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Bill Rea — Argos!

December 4, 2017   ·   0 Comments

I can’t, at this point, explain it.
Almost in spite of myself, I got interested.
The Toronto Argonauts got into the Grey Cup game, and after some 30 years of indifference, I suddenly found myself actually caring about it all.
It had been about 30 years since I watched an entire Canadian Football League (CFL) game. There was a time I wouldn’t have missed a match as long as the Argos were playing. But those were the days of my youth, and much has changed in the years that have passed. There was a time when I lost all interest in professional sports. But my roots, born and raised in Toronto, had not completely disconnected me from such things as the Leafs and Argos. The Blue Jays are a little different. They came into being in my last year of high school, and while I feel a certain civic pride in their accomplishments over the years (they have won exactly the same number of World Series championships as the New York Mets and the Cleveland Indians), they stir up no “little kid” memories. I am part of that dwindling local crowd who has vivid memories of the Leafs actually hoisting the Stanley Cup. I should have seen a couple more such scenes in the intervening years. I am at that point where I hope I might see one more before I die.
I was raised by parents who had season tickets to the Argo games, and they had great seats.
Remember the old CNE Stadium (there are some who in time referred to it as “the mistake by the lake.”) The covered stands were on the north side of the field, and the sections were listed alphabetically, and my folks seats were right at the top, directly under the K, which also happened to be at midfield. My folks went to all the games. I was able to get to maybe one or two matches every season.
But this was during the years when the Argos weren’t doing much. The season was considered successful if the Double Blue made it to the playoffs.
Only once, during my youthful days, did they make it to the Grey Cup. It was actually an exciting game that the Argos nearly won. Dick Thornton intercepted a pass late in the game and almost scored when he ran it back. But Leon McQuay fumbled the ball and ruined the day for Toronto fans. They lost to Calgary, incidentally, and the thought that I might have to watch history repeat itself occurred to me a few times as game time approached.
There was a time when I thought I would never see my team win the championship. Indeed, I was well into my 20s before I saw it for the first time. In the years that have followed, I have seen the Boatmen win all the marbles a couple of times, and chances are pretty good it will happen couple more times while I’m still alive and kicking.
I tuned into the fourth quarter of the Eastern Final last Sunday. I started watching the action with the Argos seeming to have things well in hand, and watched as they almost blew it. I wasn’t sure if I was a jinx, or if that “Argo bounce” that all fans of the Double Blue know only so well was still in effect. I only saw the last quarter, but I was in the game. My wife will be happy to confirm that.
Now reflect on the words you have read, because just about all of them were written long before Sunday’s game; written with a heart full of hope, and aware of the possibility of disappointment. Is there any other reason for watching sports.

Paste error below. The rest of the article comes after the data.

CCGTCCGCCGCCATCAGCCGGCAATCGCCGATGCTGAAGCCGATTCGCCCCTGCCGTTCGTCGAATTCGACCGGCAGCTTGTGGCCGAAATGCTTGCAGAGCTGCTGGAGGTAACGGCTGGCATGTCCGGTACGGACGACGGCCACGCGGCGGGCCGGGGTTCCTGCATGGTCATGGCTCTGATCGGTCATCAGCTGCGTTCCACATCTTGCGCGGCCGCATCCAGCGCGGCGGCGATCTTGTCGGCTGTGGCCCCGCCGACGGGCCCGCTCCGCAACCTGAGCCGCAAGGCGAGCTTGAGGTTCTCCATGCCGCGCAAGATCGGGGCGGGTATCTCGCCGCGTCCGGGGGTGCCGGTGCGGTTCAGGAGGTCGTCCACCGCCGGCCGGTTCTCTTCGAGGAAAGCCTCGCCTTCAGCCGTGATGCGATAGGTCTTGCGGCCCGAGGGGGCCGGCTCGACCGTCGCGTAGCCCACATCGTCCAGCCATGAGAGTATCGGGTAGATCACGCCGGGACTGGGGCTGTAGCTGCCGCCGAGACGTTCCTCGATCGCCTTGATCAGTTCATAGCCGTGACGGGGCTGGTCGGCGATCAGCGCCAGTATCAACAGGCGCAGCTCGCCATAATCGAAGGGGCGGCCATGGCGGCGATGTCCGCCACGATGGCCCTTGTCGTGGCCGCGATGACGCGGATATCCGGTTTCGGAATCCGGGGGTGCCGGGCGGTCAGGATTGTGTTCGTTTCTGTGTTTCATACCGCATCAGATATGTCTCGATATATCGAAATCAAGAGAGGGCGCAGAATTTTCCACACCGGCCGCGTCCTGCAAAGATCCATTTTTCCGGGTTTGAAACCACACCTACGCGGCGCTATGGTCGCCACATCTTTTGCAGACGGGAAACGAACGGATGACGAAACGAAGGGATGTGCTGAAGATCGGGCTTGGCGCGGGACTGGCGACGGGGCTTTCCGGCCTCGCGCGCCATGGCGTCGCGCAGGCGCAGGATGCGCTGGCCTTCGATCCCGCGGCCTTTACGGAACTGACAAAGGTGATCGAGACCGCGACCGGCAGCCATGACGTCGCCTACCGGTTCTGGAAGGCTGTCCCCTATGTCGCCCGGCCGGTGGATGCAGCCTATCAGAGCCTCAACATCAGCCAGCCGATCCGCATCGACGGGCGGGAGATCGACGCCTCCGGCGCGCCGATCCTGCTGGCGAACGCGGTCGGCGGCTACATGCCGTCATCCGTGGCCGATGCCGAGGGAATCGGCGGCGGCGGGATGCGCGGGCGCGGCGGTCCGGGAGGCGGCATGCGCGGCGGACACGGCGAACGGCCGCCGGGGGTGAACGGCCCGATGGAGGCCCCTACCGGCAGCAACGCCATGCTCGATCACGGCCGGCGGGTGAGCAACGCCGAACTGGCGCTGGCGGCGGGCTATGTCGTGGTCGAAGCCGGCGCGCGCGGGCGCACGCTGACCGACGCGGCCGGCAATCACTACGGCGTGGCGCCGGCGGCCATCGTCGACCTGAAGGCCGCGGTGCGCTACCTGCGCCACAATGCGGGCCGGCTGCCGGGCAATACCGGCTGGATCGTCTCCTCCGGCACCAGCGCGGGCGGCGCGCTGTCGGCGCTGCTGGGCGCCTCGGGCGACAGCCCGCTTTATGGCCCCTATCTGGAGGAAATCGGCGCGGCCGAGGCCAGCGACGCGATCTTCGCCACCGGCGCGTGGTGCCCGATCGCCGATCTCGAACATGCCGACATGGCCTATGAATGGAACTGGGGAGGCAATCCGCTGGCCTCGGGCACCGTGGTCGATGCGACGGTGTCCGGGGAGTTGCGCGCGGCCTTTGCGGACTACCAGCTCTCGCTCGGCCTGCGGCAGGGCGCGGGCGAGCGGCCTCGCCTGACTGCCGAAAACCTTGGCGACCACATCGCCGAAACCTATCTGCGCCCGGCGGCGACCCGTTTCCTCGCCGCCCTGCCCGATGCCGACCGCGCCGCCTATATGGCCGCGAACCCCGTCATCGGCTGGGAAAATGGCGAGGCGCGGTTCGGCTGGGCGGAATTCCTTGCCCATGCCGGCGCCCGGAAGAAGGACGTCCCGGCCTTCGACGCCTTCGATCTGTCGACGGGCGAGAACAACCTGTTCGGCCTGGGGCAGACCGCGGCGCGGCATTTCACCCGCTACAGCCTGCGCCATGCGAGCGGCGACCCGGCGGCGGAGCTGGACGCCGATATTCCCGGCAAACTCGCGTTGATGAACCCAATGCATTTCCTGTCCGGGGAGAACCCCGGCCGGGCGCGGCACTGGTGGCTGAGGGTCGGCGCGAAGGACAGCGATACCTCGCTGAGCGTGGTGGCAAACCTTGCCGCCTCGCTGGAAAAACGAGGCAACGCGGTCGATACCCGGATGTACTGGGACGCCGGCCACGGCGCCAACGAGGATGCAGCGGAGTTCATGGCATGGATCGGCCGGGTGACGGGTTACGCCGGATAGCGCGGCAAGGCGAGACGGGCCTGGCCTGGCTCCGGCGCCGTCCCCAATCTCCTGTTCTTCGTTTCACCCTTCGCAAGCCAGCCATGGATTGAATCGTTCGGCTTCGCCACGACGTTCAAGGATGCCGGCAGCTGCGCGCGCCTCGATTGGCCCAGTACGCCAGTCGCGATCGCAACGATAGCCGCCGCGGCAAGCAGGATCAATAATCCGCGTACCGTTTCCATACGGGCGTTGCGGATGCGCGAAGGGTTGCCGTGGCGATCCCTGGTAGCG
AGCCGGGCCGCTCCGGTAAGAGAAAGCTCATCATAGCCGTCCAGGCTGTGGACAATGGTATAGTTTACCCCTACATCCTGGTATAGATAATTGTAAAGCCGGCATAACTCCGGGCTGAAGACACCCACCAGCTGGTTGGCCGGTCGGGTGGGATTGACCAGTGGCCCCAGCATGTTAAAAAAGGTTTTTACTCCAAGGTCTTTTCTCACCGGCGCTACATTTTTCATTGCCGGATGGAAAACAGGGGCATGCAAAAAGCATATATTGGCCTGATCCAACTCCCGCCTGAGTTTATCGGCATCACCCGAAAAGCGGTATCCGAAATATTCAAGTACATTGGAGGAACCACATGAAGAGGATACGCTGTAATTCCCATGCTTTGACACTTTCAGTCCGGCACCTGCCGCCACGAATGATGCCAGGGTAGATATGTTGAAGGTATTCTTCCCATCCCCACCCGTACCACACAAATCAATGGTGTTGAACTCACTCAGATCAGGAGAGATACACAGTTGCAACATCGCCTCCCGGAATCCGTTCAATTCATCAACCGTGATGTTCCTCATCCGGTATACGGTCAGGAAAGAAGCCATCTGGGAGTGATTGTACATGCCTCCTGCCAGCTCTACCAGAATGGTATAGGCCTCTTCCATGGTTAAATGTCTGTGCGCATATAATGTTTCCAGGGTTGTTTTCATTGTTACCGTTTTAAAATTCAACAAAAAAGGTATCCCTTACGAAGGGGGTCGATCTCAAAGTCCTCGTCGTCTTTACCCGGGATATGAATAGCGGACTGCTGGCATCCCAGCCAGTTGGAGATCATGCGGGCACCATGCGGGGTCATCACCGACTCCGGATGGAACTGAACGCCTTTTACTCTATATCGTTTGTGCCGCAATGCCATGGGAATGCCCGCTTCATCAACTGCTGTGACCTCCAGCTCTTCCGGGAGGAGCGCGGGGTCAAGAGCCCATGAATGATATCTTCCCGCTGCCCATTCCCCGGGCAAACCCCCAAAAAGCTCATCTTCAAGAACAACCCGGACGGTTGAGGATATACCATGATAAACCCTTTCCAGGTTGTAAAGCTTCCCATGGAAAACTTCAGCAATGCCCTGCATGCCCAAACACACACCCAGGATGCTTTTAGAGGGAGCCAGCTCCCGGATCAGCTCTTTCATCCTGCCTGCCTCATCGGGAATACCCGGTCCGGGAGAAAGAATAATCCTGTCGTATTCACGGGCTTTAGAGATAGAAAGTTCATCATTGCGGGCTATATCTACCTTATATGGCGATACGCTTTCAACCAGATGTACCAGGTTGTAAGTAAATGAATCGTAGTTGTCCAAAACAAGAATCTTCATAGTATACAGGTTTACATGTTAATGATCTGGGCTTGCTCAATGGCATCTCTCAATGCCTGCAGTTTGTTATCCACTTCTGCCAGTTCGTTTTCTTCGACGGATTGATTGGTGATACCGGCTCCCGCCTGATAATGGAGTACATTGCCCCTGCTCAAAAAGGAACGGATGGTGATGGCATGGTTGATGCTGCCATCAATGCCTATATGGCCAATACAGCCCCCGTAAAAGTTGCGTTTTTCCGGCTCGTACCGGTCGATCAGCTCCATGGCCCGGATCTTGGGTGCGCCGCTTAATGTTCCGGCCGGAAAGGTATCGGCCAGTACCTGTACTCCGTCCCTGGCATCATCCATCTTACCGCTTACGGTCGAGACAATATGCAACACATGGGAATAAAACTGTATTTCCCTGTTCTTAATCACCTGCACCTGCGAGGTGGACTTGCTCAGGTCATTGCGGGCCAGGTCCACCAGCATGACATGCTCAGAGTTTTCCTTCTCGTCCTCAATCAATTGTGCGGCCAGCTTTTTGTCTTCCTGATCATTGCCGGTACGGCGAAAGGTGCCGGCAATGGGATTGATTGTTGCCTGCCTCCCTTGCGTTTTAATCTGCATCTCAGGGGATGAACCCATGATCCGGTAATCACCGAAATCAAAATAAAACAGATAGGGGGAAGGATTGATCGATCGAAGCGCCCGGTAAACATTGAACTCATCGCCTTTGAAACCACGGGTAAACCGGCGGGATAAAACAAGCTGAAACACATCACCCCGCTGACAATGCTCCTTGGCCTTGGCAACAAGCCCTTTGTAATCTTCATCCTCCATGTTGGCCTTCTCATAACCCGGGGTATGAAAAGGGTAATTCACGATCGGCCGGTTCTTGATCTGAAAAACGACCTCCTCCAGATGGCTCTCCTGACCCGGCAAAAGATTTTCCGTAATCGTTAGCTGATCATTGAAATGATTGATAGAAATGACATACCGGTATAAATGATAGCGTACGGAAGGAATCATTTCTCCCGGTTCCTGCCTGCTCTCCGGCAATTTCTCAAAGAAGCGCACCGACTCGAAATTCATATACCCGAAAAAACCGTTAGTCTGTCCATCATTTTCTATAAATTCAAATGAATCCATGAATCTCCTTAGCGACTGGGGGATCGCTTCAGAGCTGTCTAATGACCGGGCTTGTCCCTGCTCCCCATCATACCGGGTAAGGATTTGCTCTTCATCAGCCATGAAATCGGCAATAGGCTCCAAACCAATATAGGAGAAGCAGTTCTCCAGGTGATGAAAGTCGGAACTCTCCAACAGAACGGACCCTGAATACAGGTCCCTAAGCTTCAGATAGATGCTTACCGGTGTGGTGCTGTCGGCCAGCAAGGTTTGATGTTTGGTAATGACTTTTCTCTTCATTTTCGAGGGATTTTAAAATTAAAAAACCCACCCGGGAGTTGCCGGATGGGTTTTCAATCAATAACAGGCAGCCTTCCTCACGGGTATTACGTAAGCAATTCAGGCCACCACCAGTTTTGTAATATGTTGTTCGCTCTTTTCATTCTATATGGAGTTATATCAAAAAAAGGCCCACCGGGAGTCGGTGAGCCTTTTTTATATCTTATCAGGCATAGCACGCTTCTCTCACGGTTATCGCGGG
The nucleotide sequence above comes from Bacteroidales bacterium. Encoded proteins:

Using the common sense I like to think I was born with, I bothered little with the pre-game hype. The fact is Beth had things for me to do around the house. But as the game was about to start, I was concerned about the snow. Beth was even more concerned than I. My response when she expressed such matters was to loudly hum the first three notes of O Canada.
“Conditions are perfect for a Canadian classic,” said the TV commentator.
Incidentally, I never thought our National Anthem would work when accompanied by guitar, but it certainly did Sunday.
At half time, I was not rejoicing, but I was not in despair either. The Argos had missed a convert, but I have seen worse. Besides, These games go for 60 minutes for a reason.
It is part of reality that championship games can often be rather boring affairs, with one team blowing the other out of the stadium. Thankfully, such was not the case Sunday. The game held the interest of all who were watching right until the last minute. It was worth the time.
Throughout my life, I have heard and read of people making comparisons between the CFL and the NFL in the States. It is true that a lot of American players come north of the boarder because they can’t make the team in their own country. But that’s okay, because as was demonstrated Sunday, they do contribute to making an entertaining product. And it’s a different product.
I have always liked the fact that the Canadian field is a lot bigger, and there are more players on the field. Three downs versus four? That can be debated forever. At least in the Canadian game, the kickers have a bit more to do.
When I was a kid, I would read the occasional story predicting that the CFL only had a couple of years left. It would eventually be absorbed by the NFL, or it would simply die out from lack of interest. Well, it’s still around, and I think it’s going to stay for a while. Indeed, during some of the pre-game hype that I did watch, I heard mention of a team starting up in Halifax.
I wonder why that hasn’t happened already



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